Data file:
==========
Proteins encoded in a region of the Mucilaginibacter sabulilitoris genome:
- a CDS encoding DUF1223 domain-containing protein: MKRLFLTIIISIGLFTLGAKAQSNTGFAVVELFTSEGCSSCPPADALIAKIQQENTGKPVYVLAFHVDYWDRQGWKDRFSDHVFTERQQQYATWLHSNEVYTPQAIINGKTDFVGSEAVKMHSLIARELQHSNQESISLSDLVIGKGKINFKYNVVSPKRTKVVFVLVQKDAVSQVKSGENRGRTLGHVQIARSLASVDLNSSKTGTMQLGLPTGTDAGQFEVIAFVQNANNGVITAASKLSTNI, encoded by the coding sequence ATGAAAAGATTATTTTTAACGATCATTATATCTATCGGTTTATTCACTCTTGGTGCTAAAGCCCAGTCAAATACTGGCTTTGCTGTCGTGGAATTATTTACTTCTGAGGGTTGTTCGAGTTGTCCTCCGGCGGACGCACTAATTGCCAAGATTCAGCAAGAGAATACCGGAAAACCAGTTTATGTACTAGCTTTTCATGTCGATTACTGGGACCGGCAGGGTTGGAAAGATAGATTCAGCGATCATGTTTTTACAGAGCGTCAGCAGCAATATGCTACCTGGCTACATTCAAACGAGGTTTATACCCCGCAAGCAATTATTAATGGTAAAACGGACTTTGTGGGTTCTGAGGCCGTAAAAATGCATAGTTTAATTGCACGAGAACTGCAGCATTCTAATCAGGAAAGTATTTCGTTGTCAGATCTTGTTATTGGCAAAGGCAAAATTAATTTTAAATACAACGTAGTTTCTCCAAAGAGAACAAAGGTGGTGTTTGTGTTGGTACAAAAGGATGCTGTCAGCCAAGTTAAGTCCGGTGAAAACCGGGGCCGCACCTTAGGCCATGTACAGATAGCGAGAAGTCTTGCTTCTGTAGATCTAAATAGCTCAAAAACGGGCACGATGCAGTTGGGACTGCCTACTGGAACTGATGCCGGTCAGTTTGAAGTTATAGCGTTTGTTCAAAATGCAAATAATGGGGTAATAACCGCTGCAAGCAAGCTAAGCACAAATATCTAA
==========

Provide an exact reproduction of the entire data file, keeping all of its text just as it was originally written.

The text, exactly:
Proteins encoded in a region of the Mucilaginibacter sabulilitoris genome:
- a CDS encoding DUF1223 domain-containing protein: MKRLFLTIIISIGLFTLGAKAQSNTGFAVVELFTSEGCSSCPPADALIAKIQQENTGKPVYVLAFHVDYWDRQGWKDRFSDHVFTERQQQYATWLHSNEVYTPQAIINGKTDFVGSEAVKMHSLIARELQHSNQESISLSDLVIGKGKINFKYNVVSPKRTKVVFVLVQKDAVSQVKSGENRGRTLGHVQIARSLASVDLNSSKTGTMQLGLPTGTDAGQFEVIAFVQNANNGVITAASKLSTNI, encoded by the coding sequence ATGAAAAGATTATTTTTAACGATCATTATATCTATCGGTTTATTCACTCTTGGTGCTAAAGCCCAGTCAAATACTGGCTTTGCTGTCGTGGAATTATTTACTTCTGAGGGTTGTTCGAGTTGTCCTCCGGCGGACGCACTAATTGCCAAGATTCAGCAAGAGAATACCGGAAAACCAGTTTATGTACTAGCTTTTCATGTCGATTACTGGGACCGGCAGGGTTGGAAAGATAGATTCAGCGATCATGTTTTTACAGAGCGTCAGCAGCAATATGCTACCTGGCTACATTCAAACGAGGTTTATACCCCGCAAGCAATTATTAATGGTAAAACGGACTTTGTGGGTTCTGAGGCCGTAAAAATGCATAGTTTAATTGCACGAGAACTGCAGCATTCTAATCAGGAAAGTATTTCGTTGTCAGATCTTGTTATTGGCAAAGGCAAAATTAATTTTAAATACAACGTAGTTTCTCCAAAGAGAACAAAGGTGGTGTTTGTGTTGGTACAAAAGGATGCTGTCAGCCAAGTTAAGTCCGGTGAAAACCGGGGCCGCACCTTAGGCCATGTACAGATAGCGAGAAGTCTTGCTTCTGTAGATCTAAATAGCTCAAAAACGGGCACGATGCAGTTGGGACTGCCTACTGGAACTGATGCCGGTCAGTTTGAAGTTATAGCGTTTGTTCAAAATGCAAATAATGGGGTAATAACCGCTGCAAGCAAGCTAAGCACAAATATCTAA